The patient was a 70-year-old non-smoking Caucasian female with a history of gout, hypertension, osteoarthritis, who was diagnosed with small cell lung cancer in 2015 after evaluation for chronic cough. She had a history of second-hand smoke exposure as her father and brother both had SCLC. Immunohistochemistry was positive for chromogranin and synaptophysin, and weakly TTF-1 positive. Mutational analysis performed since she was a non-smoker demonstrated absence of any targetable mutations. Her disease was classified as limited stage small cell lung cancer. PET/CT demonstrated a 4.4 x 3.3 cm right upper lobe mass with a maximum SUV of 9.2 that obstructed the upper lobe bronchus resulting in complete atelectasis of the right upper lobe without mediastinal involvement. An 8 cm hypermetabolic left sided cystic renal mass was also incidentally found, secondary to an asymptomatic renal cell carcinoma. She received Cisplatin + Etoposide (4 cycles) along with concurrent radiation therapy (total 60 Gy). Post treatment imaging demonstrated a decrease in the size of right upper lobe mass consistent with partial remission. There was no change in the size of the renal mass. Seven months later, she presented with progression of intrathoracic disease and new liver metastasis. Her disease continued to progress despite additional cycles of Carboplatin + Etoposide. She was subsequently started on Nivolumab 240 mg every 2 weeks, which at the time was the standard dosing regimen. She tolerated 5 cycles of Nivolumab therapy without side effects, but unfortunately her disease continued to progress. On routine follow up, about five weeks out from Nivolumab, she had 4 kg of unintentional weight gain and new pitting ankle edema. Blood pressure was also elevated at 156/82. She was placed on Hydrochlorothiazide (HCTZ) 25 mg daily. Her leg edema continued to worsen and progress over the next 3 weeks. She also developed worsening shortness of breath and uncontrollable hyperglycemia with glucose measurements ranging from 200-300 mg/dL at home. She was evaluated at an urgent care center with pitting edema noted up to her knees. Blood sugar taken was 512 mg/dL. Bilateral dopplers were obtained and negative for DVTs. Insulin therapy was started. Labs obtained showed an A1c of 10.0%, BNP 75 pg/mL, AST 15 units/L, ALT 31 units/L, Albumin 4.1GM/dL, Na 135 mmol/L, BUN 56 mg/dL, Cr 1.45 mg/dL, TSH 5.350 mcU/mL, Free T4 1.0 ng/dL. HCTZ was discontinued, but losartan and spironolactone were continued. Her swelling did not improve despite these changes and continued to severely limit her functional status. Repeat laboratory testing 3 weeks later showed improvement with Na 133 mmol/L, BUN 38 mg/dL, Cr 1.17 mg/dL, albumin 3.9 GM/dL, TSH 2.348 mcU/mL, Free T4 .9 ng/dL, Free T3 3.1 pg/mL. Her continued elevated blood sugars and new diagnosis of diabetes were attributed to recent Nivolumab therapy. Furosemide 40 mg PO daily was prescribed in the hopes of decreasing the edema, but was without benefit. Echocardiogram was obtained and there was no evidence of pericardial disease. The pitting edema on physical exam had worsened further with pitting occurring up to the lower abdomen. Lymphedema wrappings were initiated to try and help alleviate symptoms. Repeat echo performed prior to discharge revealed an EF of 70% and Stage I diastolic dysfunction. Despite diuretic therapy and lymphedema wraps, persistent and debilitative bilateral pitting edema continued. She was enrolled in hospice and passed away shortly thereafter.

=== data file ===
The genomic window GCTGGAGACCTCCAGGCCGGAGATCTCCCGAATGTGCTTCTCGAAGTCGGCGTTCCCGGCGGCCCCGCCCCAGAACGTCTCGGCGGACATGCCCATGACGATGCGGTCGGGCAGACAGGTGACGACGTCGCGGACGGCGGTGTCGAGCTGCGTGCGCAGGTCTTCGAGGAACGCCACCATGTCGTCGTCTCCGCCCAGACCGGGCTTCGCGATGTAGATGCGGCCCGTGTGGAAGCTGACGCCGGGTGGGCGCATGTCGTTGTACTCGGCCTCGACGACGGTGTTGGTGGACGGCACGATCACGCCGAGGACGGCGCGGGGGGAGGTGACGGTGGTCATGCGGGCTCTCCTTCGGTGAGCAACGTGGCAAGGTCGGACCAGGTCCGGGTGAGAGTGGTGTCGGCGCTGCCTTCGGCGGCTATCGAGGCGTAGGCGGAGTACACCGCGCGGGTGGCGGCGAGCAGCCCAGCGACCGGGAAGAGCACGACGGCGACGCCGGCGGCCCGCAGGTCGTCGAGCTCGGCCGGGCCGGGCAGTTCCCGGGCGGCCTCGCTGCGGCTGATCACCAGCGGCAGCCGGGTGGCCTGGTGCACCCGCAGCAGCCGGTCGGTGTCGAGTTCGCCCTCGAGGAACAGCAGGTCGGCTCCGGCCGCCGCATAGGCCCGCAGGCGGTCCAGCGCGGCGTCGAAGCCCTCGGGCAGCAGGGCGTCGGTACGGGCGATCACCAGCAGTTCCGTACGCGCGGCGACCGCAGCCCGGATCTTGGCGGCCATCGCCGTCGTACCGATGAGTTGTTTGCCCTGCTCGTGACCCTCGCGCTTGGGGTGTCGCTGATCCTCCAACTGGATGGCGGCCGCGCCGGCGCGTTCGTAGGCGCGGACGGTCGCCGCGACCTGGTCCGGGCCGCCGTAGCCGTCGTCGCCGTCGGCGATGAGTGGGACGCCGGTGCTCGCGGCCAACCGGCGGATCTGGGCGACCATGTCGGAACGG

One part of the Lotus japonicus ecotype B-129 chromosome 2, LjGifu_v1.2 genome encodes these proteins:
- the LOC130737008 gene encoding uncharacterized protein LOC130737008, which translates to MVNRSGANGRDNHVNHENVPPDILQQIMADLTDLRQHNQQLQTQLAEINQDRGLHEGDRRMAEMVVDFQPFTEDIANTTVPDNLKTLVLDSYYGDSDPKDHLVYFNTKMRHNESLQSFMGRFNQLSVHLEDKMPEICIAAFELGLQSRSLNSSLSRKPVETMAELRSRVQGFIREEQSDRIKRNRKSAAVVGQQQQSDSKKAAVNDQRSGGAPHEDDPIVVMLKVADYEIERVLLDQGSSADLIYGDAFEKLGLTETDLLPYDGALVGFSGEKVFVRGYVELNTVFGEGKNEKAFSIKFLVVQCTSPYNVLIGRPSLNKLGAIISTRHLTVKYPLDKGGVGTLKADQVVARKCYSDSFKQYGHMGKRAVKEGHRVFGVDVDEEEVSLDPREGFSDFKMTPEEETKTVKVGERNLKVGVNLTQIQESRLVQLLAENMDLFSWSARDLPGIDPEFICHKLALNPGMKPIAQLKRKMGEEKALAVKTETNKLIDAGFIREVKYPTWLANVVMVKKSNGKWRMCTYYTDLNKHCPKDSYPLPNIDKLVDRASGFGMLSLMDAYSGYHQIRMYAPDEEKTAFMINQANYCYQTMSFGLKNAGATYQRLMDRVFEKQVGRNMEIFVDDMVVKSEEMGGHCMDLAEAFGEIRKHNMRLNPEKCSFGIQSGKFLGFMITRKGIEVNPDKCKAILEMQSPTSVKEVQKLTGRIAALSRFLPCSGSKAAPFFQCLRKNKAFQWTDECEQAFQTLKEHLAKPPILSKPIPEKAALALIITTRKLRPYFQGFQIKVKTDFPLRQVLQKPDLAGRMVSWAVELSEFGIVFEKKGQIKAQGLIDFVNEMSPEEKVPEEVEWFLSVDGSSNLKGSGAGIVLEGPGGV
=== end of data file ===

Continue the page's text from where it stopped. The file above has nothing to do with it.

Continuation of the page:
Discussion